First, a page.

Brown Flycatcher (Muscicapa dauurica)

Brown Flycatcher

[order] PASSERIFORMES | [family] Muscicapidae | [latin] Muscicapa dauurica | [UK] Brown Flycatcher | [FR] Gobe-mouches brun | [DE] Braunschnapper | [ES] Papamoscas Castano | [NL] Bruine Vliegenvanger


Genus Species subspecies Breeding Range Breeding Range 2 Non Breeding Range

Physical charateristics

Noticeably smaller and more compact than Spotted Flycatcher, with proportionately larger bill, 20% shorter wings (extending little beyond end of upper tail-coverts), and 25% shorter tail; close in size to Red-breasted Flycatcher but with flatter head, slightly longer wings, and slightly shorter tail and legs evident in rather dumpier, less sprite-like form. 2nd smallest flycatcher of west Palearctic, with form and appearance intermediate between Spotted Flycatcher and ) or immature Ficedula flycatchers. No striking characters except for rather large dark eye offset by off-white loral stripe and eye-ring; at close range narrow dark malar stripe and pale yellowish base to lower mandible may show. Upperparts generally grey rather than brown in tone; underparts dull white, clouded or mottled on breast and flank; at close range, wings show pale fringes in pattern like Spotted Flycatcher, with pale tips to greater coverts forming obvious wing-bar in first winter plumage.
Perched on the roof, it utters its song strongly, fluffing its breast feathers, with the head backwards in the last phrase of its song. Farther, another bird responds immediately.
Black redstart sings from a high perch, above the city noise and early in the morning. It often perches on exposed places, standing up and moving its tail nervously. It looks at the ground where it often alights to catch insects, but it also catches flying insects.

wingspan min.: 19 cm wingspan max.: 21 cm
size min.: 11 cm size max.: 12 cm
incubation min.: 0 days incubation max.: 0 days
fledging min.: 0 days fledging max.: 0 days
broods: 1   eggs min.: 3  
      eggs max.: 4  


Eurasia, Oriental Region : Central, East Asia to Southeast Asia, Borneo, and India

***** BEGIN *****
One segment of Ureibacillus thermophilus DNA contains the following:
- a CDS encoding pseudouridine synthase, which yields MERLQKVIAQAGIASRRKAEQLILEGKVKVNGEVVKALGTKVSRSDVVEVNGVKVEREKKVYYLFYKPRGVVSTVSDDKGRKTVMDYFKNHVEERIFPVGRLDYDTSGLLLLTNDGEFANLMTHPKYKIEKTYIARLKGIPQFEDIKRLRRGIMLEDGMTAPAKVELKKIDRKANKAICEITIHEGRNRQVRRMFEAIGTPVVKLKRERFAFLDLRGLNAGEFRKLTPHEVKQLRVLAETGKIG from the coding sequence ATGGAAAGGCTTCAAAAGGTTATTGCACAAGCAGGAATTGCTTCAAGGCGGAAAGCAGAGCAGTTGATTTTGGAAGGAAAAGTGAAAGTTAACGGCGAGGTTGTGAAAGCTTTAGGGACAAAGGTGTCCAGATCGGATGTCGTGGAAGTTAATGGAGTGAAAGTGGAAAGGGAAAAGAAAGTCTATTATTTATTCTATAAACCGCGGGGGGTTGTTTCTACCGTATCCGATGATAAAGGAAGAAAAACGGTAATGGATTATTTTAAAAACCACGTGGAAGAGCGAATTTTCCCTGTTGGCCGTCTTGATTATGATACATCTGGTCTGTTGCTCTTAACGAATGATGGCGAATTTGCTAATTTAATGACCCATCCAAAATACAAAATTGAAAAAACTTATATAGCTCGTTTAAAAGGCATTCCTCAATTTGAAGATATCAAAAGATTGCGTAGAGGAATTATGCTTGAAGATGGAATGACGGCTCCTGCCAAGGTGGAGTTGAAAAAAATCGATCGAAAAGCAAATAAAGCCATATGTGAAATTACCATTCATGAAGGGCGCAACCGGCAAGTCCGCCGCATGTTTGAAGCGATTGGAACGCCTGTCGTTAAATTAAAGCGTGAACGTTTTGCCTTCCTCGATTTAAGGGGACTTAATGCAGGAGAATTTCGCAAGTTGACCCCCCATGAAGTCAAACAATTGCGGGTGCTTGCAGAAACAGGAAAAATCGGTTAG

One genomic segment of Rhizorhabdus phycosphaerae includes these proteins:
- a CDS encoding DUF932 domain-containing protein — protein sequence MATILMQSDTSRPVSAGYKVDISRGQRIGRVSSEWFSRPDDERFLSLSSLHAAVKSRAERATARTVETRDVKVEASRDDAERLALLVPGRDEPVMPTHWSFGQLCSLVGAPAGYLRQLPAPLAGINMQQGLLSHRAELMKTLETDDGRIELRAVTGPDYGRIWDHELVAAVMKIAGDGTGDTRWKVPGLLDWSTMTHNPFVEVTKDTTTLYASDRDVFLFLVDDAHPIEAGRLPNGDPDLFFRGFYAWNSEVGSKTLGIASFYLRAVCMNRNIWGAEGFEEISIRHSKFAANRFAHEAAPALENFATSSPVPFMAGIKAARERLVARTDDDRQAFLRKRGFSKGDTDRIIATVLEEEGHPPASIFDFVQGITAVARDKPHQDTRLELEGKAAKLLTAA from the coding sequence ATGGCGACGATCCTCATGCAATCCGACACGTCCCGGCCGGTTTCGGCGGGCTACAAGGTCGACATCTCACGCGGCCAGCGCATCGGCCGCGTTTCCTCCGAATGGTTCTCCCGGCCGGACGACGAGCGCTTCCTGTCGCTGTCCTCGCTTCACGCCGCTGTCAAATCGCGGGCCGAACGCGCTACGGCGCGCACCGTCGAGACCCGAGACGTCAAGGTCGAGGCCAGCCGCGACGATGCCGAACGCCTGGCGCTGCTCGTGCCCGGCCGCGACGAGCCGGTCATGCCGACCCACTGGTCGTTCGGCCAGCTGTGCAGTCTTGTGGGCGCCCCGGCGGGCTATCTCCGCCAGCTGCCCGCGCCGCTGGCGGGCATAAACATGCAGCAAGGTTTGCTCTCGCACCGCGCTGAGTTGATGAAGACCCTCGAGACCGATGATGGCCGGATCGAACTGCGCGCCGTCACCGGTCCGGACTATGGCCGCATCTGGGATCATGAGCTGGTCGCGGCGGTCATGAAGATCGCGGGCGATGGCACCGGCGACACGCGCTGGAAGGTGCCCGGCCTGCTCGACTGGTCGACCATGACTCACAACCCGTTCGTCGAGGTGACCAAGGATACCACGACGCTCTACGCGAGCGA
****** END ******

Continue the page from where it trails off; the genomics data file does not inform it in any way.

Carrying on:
Breeds in east Palearctic middle latitudes in continental climate, largely in lowlands. Generally prefers mature deciduous trees, sometimes mixed with occasional conifers, and everywhere chooses least dense stands, with good undergrowth, near forest edge or by glades, clearings, or road verges.


Four to five olive gray eggs are laid in a cup nest made of lichen, moss, and grasses and lined with finer materials. Nest is built by the female and placed on a tree branch or set in fork of a tree. Incubation ranges from 11 to 13 days and is carried out by the female. Young are fed by both sexes. These birds have one brood per year.

Feeding habits

Feeds mostly on insects. Perches on an open exposed tree branch perch, immobile and erect, until it spots prey; then flies out to catch it in flight and returns to its perch to eat. Sometimes flicks its wings while hunting


This species has an extremely large range, and hence does not approach the thresholds for Vulnerable under the range size criterion (Extent of Occurrence <20,000 km2 combined with a declining or fluctuating range size, habitat extent/quality, or population size and a small number of locations or severe fragmentation). The population trend appears to be stable, and hence the species does not approach the thresholds for Vulnerable under the population trend criterion (>30% decline over ten years or three generations). The population size has not been quantified, but it is not believed to approach the thresholds for Vulnerable under the population size criterion (<10,000 mature individuals with a continuing decline estimated to be >10% in ten years or three generations, or with a specified population structure). For these reasons the species is evaluated as Least Concern.
Breeds in southern Siberia from Yenisey east to Transbaykalia, northern Mongolia, Ussuriland, Manchuria, Sakhalin, northern Korea, Japan, and Kuril Islands, also India. Winters in China, Philippines, Burma, Indochina, Malaysia, Sumatra, Java, Borneo, India, and Sri Lanka.
Accidental in West Germany, 1982. Denmark, 1959. Sweden, 1986. Not globally threatened.
Brown Flycatcher status Least Concern


Varies between migratory and resident across range. Northern populations long-distance migrants, arriving on breeding grounds May to early June, departing south from mid- or late August.

Distribution map

Brown Flycatcher distribution range map

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